Damian Green, the new Secretary of State for Work and Pensions, has today welcomed the department’s new ministerial team.
The new team at the Department for Work and Pensions is:
- Secretary of State – Rt Hon Damian Green MP
- Minister of State for Employment – Damian Hinds MP
- Minister of State for Disabled People, Work and Health – Penny Mordaunt MP
- Minister of State for Welfare Reform – Rt Hon Lord David Freud
- Parliamentary Under-Secretary for Pensions – Richard Harrington MP
- Parliamentary Under-Secretary for Welfare Delivery – Caroline Nokes MP
Secretary of State for Work and Pensions, Damian Green said:
“I’m delighted to be leading one of the most important departments in government. What we do here directly affects millions of people, from all parts of the country, and at all stages of their lives.
“I’d like to welcome the new ministerial team to the department – Damian, Penny, Richard, Caroline – and welcome back David. Together we will work hard to continue reforming welfare, supporting disabled people, ensuring older people have a secure retirement, and making sure everyone who can work has the opportunities they need to get on in life, whatever their background.”
Minister for Employment, Damian Hinds said:
“This government is determined to make Britain a country that works for everyone, and employment has a central role to play. We are in a position of strength with a record number of people in work, including more women than ever before, and behind the statistics are countless stories of individual hard-work and determination.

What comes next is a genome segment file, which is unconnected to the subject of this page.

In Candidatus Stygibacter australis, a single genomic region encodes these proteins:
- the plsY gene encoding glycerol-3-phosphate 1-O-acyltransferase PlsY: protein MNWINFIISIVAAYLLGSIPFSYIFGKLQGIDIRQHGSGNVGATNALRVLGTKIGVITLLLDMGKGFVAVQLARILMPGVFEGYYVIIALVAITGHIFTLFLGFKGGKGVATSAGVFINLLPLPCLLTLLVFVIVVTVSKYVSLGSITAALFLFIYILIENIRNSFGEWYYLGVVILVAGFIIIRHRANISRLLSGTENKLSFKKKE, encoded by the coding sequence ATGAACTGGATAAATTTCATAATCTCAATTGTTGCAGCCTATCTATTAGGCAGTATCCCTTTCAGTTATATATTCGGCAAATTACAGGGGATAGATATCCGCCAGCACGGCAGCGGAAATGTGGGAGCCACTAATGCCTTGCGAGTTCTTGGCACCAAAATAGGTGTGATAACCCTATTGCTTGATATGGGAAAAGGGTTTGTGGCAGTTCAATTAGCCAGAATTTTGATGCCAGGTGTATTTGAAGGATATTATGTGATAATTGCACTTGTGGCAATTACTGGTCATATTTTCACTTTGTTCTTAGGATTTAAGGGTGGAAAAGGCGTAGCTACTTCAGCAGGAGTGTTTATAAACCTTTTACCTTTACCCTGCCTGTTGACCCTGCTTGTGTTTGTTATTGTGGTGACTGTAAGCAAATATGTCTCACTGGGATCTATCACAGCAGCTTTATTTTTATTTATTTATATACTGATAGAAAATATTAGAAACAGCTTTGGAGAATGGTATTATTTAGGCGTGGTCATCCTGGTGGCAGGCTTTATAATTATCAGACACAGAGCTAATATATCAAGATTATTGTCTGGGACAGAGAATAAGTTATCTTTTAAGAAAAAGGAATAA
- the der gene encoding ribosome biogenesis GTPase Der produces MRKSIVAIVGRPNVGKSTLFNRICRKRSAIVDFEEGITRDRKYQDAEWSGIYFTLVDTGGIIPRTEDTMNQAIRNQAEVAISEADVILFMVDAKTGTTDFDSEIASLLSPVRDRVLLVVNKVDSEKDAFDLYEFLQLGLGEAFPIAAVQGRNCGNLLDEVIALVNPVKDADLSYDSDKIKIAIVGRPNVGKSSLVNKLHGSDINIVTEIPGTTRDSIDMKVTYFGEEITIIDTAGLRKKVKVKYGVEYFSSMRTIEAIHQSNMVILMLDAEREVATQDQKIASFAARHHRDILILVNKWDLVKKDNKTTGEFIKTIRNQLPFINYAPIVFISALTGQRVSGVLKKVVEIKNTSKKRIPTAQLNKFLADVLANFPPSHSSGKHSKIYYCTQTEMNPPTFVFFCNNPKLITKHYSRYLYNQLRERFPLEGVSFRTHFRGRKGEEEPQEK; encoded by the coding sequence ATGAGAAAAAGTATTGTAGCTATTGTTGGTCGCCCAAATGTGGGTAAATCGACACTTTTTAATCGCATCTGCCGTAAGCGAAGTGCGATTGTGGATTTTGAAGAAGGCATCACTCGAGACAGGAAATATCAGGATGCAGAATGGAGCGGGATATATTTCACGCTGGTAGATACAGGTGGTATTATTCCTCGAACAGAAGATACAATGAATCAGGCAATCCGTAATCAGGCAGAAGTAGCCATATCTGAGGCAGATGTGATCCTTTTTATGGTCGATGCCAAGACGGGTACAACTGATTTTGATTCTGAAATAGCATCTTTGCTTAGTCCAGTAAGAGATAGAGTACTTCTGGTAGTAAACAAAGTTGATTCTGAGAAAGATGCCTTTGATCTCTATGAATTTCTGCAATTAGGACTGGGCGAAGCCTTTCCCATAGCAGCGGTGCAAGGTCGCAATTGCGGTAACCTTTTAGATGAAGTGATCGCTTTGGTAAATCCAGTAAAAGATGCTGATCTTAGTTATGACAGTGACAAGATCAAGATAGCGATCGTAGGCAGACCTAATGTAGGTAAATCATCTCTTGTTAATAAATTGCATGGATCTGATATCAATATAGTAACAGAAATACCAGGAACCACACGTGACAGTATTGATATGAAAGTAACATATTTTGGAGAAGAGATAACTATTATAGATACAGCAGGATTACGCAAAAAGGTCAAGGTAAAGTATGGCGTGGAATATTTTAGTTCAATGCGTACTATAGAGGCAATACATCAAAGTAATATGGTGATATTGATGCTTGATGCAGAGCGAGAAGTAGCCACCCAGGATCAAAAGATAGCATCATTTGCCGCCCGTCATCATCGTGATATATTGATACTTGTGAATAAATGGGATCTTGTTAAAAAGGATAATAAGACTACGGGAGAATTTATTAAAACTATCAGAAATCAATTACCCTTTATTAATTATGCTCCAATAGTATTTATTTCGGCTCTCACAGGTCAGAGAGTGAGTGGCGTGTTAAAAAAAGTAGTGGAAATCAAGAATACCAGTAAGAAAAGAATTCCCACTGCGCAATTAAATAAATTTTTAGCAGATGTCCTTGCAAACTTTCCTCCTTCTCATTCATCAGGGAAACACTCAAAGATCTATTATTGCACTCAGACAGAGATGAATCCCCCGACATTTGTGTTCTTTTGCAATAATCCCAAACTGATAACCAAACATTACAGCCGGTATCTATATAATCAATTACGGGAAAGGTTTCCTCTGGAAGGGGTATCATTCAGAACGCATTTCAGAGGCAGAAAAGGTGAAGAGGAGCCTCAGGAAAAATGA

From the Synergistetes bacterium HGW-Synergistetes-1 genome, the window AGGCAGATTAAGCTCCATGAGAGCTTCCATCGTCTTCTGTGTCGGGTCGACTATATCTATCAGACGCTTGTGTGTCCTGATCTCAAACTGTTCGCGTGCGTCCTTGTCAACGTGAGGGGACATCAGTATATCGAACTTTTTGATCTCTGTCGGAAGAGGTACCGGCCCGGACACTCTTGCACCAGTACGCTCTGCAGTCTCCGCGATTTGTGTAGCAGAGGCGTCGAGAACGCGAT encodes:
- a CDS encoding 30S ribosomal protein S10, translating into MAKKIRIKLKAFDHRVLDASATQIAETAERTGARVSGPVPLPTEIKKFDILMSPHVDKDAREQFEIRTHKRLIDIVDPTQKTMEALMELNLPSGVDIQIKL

“I look forward to working closely with my colleagues across government and industry to ensure this positive trend continues and more people of all ages and abilities get into, and stay, in work”.
Minister for Disabled People, Work and Health, Penny Mordaunt said:
“It is a privilege to be given the chance to improve the social and employment opportunities for the millions of disabled people across the UK. I will do all I can to improve support for people with disabilities and health conditions, help more people into work and ensure they have every opportunity to thrive.”
Minister for Welfare Reform, Lord Freud said:
“Our reforms are revolutionising welfare and ensuring we have a system which provides the opportunity for people to take control over their own lives.
“The rollout of Universal Credit is well underway and it is already changing people’s lives for the better, with people moving into work faster and staying in work longer than under the old system. So it is a privilege to be back in government to continue with our vital reforms.”
Minister for Welfare Delivery, Caroline Nokes said:
“We’re delivering some of the biggest reforms in generations, which are already improving people’s lives for the better. It is vital that these are delivered safely and securely, so I’m looking forward to continuing this important work – restoring fairness to the system while ensuring we help as many people as possible to reach their potential.”
From our calculations, there have been five Employment Minister’s in the past six years. So how will the sector respond to the news of the new team?